Is it really up to me?

Anything is Possible
You know that I’m unstoppable
When I try there’s nothing I can’t do
Anything is Possible
I can overcome any obstacle
It’s up to me to make my dreams come true

Cherry Jam’s sweet voice echoes through my kitchen, Roxie Kyle happily crunching her carrot sticks and dancing to the beat.

It would be easy to dismiss this song as just an innocent way to boost kids’ confidence.  But you know, I can’t shake it.  I want Roxie Kyle to have confidence.  I want her to work hard at whatever is put before her (Colossians 3:23).  But I do not want her to think that it’s up to her.  I don’t want her to think that she’s unstoppable.


We aren’t planning to ban Cherry Jam from our house anytime soon.  It is unrealistic to think that we can shelter her from the world.  However, it is realistic that she can be taught how to be in the world but not of the world (Romans 12:2).  Our children have been entrusted to us and this is not a task to be taken lightly.  It is my desire to guard my little girl’s heart from the world’s teaching.  And as she grows I will strive to teach her how to filter the world’s view through God’s truth.  Gloria Furman (2013) says it like this, “Pass everything the world presents you through the sieve of the Word of God—what does God’s word say about it?” (p. 56)

The world says that it is up to us to make our dreams come true.  We can do anything we put our heart to.  God’s Word says, “apart from God you can do nothing” (John 15:5).  God’s Word says, “I can do all things through Him who strengthens me” (Philippians 4:13).

The confidence I want my children to understand is their confidence in God not a confidence they can “muster up” on their own.  John Piper addresses this in a sermon entitled, “Raising Children Who Are Confident in God”.  Based from Psalm 78:4, Piper (1996) states, “Knowledge that leads to self-sufficiency rather than dependence on God is not true knowledge but flawed knowledge.”

They are already inundated with views from the world at the young age of two.  There’s no time to look at the small things as innocent or harmless.  Now is the time to begin teaching and protecting my children under the truth of God’s Holy Word.

In addition, I must say that this practice of filtering all things through God’s Word is not something that I should compartmentalize for my children.  Just because I’m an adult doesn’t mean I am “safe”.  Paul addresses the reality of false teaching in his letter to the Galatians.  Whether secular or religious resources I encounter in my adult life, I should do the same.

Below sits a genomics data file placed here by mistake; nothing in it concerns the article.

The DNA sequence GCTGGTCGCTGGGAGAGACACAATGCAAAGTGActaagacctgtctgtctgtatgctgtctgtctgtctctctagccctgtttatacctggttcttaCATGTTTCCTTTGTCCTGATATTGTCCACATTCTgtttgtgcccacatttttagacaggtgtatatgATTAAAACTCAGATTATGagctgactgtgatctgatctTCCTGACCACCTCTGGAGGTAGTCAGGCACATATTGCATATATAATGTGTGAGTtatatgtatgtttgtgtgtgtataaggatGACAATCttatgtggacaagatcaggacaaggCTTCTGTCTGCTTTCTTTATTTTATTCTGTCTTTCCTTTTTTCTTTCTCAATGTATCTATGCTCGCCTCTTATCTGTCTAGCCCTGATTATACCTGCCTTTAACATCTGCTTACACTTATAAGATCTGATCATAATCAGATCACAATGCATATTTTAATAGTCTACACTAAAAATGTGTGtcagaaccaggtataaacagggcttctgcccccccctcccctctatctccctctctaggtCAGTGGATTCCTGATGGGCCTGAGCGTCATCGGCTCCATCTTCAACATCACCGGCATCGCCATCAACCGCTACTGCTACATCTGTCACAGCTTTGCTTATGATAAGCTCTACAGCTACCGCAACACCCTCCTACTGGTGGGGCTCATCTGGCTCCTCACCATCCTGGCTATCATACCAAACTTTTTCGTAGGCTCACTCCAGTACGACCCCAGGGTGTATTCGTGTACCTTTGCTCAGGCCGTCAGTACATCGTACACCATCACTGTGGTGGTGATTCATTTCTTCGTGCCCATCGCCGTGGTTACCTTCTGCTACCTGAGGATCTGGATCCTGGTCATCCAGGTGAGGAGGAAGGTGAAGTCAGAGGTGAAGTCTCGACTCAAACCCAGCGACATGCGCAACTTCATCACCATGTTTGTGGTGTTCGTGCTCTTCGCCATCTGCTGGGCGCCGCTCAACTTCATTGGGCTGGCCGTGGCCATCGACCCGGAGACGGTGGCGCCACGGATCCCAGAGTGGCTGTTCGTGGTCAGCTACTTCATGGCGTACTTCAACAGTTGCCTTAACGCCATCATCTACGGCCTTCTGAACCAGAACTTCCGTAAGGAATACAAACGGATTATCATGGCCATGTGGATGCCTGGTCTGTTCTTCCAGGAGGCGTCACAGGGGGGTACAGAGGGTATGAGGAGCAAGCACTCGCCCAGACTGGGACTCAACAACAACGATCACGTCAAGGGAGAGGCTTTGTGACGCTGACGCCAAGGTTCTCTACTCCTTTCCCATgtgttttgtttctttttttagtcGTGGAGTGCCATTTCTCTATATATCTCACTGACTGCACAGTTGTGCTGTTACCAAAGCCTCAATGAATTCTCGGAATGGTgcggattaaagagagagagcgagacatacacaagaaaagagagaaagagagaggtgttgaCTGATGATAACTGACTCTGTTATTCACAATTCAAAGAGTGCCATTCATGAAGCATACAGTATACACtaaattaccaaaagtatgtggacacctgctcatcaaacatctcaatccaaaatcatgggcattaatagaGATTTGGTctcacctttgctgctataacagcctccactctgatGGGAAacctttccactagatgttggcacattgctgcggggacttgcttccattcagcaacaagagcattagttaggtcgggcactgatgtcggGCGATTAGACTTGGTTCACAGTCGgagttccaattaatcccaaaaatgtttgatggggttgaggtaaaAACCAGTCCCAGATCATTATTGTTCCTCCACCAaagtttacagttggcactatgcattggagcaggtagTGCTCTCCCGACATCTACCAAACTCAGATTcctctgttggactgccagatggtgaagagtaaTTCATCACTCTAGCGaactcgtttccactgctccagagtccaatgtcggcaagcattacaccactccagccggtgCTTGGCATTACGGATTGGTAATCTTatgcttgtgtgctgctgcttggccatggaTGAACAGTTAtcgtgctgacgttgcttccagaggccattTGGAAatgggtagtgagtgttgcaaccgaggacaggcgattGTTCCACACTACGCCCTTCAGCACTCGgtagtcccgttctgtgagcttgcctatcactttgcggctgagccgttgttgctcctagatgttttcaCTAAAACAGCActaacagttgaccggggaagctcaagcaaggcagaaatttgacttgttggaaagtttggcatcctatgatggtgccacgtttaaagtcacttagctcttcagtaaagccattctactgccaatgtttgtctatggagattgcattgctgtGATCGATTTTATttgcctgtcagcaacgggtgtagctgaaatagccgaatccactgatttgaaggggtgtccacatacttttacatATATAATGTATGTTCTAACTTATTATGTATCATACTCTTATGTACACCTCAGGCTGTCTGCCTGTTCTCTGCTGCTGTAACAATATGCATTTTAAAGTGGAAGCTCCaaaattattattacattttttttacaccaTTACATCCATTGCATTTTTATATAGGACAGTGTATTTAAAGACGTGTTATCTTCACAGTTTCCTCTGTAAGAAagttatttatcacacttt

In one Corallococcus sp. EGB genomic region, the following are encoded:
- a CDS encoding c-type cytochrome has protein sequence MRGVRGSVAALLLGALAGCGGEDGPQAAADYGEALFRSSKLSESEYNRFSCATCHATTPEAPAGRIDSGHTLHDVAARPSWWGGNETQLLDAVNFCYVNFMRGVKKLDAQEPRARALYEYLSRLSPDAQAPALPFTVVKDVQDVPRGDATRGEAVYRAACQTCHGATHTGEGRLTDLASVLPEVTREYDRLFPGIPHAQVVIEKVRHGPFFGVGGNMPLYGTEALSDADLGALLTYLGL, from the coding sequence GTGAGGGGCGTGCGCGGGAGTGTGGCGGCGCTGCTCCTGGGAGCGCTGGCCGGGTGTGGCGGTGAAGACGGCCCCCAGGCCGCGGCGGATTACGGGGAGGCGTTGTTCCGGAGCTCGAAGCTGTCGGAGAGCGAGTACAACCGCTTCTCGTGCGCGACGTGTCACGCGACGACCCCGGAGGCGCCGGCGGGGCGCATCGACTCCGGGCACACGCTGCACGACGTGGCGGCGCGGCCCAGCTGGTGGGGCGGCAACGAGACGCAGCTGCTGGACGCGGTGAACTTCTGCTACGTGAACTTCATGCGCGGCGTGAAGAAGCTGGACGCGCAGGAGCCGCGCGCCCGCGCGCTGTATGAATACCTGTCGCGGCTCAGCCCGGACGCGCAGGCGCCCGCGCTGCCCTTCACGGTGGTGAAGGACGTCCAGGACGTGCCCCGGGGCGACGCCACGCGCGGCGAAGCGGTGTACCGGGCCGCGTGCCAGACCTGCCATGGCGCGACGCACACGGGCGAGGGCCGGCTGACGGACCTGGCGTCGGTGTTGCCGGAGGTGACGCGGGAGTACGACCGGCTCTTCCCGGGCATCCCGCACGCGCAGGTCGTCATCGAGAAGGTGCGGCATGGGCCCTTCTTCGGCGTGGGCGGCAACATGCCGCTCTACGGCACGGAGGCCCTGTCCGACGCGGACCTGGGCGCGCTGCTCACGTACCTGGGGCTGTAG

B and I are always looking and listening for resources with a biblical foundation to bring into our home.  We have discovered a DVD series entitled “Theo Presents”.   My children have latched on to the series so much that they now ask to watch, “Theo”.  The series is created by Michael Joens who also produced and directed “McGee and Me” and “Adventures in Odyssey”.  His premise is to use cartoon animation to present the gospel of Jesus Christ.  Each DVD has three episodes that average 10 minutes in length.  Each episode focuses on a spiritual topic such as armor of God, forgiveness, fruit of the spirit, and redemption; just to name a few.  In addition, there are parent guides that come with the DVD (they can also be downloaded from the website), coloring pages available for printing, and other resources that can be found on the Theo Presents website.  I would love to hear about the “Theos” in your families’ lives.

Furman, G. (2013). Glimpses of grace. (p. 56). Wheaton: Crossway.
Piper, J. (1996, February 25). Raising children who are confident in god. Retrieved from
(2012). Jammin with cherry jam [DVD]. United States. Twentieth Century Fox.